Towards an Actor-Network Systems Methodology (ANSM) for Tackling Food Waste Complexity
Food waste is a global concern. It is a complex problem with intricate relations to global food security, public health, social justice and environmental sustainability. The current food waste studies, though a rapidly expanding domain, is fraught with heterogeneity in focuses and approaches and ambiguity in definition. Whilst environmental scientists and ecological experts are preoccupied with the 'what' and 'how much' of global food waste, social scientists diligently trace the variate trajectories in which food becomes waste. The paradigmatic schism leads to the incongruity between technological, end-of-pipe solutions and holistic, social governance that aims at systemic food waste reduction and prevention.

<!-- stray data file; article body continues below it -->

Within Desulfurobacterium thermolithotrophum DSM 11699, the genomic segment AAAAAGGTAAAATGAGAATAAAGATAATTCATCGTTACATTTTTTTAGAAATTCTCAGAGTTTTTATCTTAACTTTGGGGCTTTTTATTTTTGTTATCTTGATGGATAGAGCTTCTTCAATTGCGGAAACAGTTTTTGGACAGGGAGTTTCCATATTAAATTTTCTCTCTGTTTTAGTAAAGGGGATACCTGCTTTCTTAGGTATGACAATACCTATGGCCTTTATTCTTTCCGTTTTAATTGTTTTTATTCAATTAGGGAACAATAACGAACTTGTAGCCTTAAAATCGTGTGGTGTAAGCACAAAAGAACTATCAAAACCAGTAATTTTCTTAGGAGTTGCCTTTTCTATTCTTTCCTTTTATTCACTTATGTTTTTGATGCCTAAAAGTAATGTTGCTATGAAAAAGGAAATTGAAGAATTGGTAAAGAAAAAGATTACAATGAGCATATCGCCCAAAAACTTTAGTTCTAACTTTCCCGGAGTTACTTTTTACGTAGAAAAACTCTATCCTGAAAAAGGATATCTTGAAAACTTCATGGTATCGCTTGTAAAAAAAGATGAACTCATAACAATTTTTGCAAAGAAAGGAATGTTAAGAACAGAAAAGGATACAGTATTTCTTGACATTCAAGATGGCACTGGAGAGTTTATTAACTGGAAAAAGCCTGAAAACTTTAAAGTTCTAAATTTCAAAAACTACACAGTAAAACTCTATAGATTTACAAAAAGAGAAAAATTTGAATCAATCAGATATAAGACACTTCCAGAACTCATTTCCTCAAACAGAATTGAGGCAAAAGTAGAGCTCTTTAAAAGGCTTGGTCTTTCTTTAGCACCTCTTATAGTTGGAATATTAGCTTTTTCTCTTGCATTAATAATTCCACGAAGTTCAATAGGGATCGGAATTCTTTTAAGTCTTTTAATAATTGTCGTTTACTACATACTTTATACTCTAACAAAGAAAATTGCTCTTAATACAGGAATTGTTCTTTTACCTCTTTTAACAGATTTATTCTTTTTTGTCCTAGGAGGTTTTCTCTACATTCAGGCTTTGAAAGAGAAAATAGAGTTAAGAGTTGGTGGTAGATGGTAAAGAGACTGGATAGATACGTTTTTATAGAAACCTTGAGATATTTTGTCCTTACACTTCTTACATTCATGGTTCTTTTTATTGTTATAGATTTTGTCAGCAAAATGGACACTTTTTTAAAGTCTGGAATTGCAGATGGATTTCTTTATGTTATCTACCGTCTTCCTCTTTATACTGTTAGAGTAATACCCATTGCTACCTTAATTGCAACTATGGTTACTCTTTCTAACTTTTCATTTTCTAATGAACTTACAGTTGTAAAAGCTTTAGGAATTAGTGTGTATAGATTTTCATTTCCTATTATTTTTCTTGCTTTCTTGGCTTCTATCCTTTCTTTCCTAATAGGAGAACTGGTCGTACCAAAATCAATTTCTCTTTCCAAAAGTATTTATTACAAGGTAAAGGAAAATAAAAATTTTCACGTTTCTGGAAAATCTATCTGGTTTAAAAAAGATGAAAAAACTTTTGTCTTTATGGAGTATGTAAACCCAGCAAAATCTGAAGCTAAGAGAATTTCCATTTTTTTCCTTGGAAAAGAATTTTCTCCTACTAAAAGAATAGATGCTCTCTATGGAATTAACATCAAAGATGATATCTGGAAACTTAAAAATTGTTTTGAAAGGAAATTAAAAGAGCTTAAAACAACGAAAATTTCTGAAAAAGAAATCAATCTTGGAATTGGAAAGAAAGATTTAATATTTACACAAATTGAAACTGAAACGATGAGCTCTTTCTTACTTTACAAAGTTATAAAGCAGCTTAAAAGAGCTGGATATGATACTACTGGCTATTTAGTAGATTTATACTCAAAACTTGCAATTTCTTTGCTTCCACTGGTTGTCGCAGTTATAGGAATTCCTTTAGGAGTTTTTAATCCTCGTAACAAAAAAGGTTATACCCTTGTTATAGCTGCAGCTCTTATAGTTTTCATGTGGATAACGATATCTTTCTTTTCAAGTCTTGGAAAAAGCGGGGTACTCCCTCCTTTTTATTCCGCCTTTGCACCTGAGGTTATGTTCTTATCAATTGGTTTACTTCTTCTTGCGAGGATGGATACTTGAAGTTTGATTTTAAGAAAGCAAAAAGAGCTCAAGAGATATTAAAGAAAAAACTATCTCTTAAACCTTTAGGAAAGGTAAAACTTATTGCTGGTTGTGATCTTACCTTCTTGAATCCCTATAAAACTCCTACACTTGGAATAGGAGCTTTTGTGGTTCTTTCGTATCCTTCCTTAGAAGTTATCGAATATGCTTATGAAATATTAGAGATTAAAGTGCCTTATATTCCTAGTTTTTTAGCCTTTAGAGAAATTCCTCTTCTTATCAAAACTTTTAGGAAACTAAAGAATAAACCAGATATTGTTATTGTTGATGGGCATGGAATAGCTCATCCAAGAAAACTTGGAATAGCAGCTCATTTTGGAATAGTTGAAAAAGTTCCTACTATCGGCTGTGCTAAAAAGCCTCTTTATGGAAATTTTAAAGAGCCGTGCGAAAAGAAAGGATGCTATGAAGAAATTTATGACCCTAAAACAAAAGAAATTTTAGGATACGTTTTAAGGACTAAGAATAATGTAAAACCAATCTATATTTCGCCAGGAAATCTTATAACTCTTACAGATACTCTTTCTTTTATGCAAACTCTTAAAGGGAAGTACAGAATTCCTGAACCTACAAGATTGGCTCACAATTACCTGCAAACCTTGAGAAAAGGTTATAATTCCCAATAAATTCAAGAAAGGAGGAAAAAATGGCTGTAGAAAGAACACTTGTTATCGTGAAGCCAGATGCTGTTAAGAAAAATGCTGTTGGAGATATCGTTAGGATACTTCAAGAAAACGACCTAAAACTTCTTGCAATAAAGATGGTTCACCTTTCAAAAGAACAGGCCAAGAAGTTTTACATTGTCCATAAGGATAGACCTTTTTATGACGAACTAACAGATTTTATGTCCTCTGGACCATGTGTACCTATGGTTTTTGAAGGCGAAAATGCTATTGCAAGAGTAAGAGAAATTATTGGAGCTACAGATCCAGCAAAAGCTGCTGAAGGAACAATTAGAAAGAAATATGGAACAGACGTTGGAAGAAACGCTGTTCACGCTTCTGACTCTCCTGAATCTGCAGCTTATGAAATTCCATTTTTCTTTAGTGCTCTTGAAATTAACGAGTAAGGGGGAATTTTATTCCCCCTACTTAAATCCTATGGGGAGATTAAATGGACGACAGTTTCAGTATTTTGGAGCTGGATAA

By combining soft systems approach with the post-humanist perspective, we reckon that food waste is a multi-level, multi-sector, cross-cutting 'wicked problem' in which technological and social processes intertwine with the materiality and actancy of food itself, and various human and non-human actors are interconnected in a non-linear and polycentric manner. In order to address the post-human complexity of food waste, we propose a systems methodology, founded on the monist ontology of actor-network theory, for tracing how various socio-technical, human-non-human connections unfold and give rise to food waste. We then apply the framework to a case study of food waste intervention project in China, underscoring how it has successfully mobilised non-human actancy and reconfigured the actor-network to reduce and prevent food waste.